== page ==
All-ceramic restorations are desired by patients and dentists because of their esthetics and biocompatibility. Recently, new dental ceramic core systems with high strength and high toughness were introduced as alternatives to metals. However, chipping and fracture of veneer layers have been reported as the failure of some all-ceramic systems , which raises uncertainty on the benefits of using these all-ceramic prostheses.

Glass–ceramics are polycrystalline materials, whose crystallization by nucleation and crystal growth are controlled by special heat treatment . Because of the small amount of glass phase, these materials tend to be relatively pore-free. Recently, two glass–ceramics containing 70 vol% of elongated lithia-disilicate crystals have been introduced as core ceramics (Empress ® 2 and e.max ® Press, Ivoclar-Vivadent, Schaan, Liechtenstein). Ceramic restorations that are made from glass–ceramics are more translucent than purely crystalline ceramics because of their glassy phases. However, because of their low fracture toughness, these systems are limited to three-unit fixed partial dentures that replace a missing tooth anterior to the second premolar .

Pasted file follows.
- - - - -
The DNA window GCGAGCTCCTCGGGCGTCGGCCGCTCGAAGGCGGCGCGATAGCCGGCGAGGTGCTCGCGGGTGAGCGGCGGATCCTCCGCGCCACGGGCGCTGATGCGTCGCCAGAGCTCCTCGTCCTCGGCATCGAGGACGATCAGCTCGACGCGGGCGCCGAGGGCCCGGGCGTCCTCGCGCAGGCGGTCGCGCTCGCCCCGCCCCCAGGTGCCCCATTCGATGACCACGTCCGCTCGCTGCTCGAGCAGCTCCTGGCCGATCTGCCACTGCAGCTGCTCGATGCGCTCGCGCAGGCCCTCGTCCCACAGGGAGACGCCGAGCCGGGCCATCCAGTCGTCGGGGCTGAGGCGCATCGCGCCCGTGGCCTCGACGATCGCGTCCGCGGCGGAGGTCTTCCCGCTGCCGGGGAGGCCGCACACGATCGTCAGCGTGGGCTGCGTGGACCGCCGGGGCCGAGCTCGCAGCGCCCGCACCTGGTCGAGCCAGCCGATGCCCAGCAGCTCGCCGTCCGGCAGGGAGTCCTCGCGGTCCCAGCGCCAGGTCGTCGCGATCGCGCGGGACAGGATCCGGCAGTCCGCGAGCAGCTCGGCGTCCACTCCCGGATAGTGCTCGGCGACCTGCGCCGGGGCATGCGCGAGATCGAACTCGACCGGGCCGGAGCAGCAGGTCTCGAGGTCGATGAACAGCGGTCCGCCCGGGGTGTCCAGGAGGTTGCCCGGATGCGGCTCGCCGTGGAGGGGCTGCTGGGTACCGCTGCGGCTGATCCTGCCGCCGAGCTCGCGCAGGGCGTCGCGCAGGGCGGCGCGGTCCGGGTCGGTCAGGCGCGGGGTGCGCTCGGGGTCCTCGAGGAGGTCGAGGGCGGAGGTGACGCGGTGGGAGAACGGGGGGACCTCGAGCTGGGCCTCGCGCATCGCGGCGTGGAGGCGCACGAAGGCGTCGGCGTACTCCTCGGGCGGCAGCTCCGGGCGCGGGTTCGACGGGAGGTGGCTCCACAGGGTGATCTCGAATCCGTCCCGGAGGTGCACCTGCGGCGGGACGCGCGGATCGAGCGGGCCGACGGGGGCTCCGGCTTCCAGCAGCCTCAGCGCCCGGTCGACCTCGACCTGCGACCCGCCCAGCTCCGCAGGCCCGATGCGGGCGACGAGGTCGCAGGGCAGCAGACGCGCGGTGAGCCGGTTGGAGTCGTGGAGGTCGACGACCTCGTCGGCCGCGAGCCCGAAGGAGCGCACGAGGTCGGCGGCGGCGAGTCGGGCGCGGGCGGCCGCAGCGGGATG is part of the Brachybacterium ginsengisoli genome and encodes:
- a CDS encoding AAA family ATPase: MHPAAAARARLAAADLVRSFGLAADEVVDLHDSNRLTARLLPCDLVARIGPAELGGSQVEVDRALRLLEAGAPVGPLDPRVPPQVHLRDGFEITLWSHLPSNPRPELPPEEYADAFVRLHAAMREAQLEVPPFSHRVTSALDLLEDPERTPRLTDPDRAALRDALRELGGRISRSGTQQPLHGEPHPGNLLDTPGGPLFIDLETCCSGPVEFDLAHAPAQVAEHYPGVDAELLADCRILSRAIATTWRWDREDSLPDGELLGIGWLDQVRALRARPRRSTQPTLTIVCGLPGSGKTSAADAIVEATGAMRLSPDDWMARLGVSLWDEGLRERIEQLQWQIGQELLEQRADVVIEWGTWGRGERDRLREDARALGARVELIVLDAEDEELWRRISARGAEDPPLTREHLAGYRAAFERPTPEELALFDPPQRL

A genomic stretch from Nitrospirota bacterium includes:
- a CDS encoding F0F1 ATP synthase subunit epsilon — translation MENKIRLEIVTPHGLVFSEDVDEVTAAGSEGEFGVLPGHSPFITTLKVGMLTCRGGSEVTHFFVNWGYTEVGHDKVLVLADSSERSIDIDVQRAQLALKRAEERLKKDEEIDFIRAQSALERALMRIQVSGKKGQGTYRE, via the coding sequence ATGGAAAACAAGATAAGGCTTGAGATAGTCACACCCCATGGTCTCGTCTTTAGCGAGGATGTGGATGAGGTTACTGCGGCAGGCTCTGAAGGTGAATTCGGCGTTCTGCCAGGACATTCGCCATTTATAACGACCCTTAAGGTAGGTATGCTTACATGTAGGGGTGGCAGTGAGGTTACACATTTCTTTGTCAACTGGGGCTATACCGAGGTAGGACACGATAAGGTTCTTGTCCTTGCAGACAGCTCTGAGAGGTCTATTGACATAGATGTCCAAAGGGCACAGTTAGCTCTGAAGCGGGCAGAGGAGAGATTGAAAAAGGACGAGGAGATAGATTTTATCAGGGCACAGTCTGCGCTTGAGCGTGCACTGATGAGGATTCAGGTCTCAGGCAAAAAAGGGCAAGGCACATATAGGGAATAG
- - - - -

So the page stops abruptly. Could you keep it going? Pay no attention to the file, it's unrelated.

Polycrystalline dental ceramics such as alumina and zirconia have no glassy phase, and they are relatively opaque compared with ceramics that contain a glass phase. Therefore, these stronger and tougher materials are used as substructures (cores) to support weaker but more translucent glass veneers. The ceramics in these systems include a densely sintered high-purity alumina and partially stabilized zirconia that can be milled to dense anatomic shapes by a CAD-CAM device in either partially sintered or fully dense form .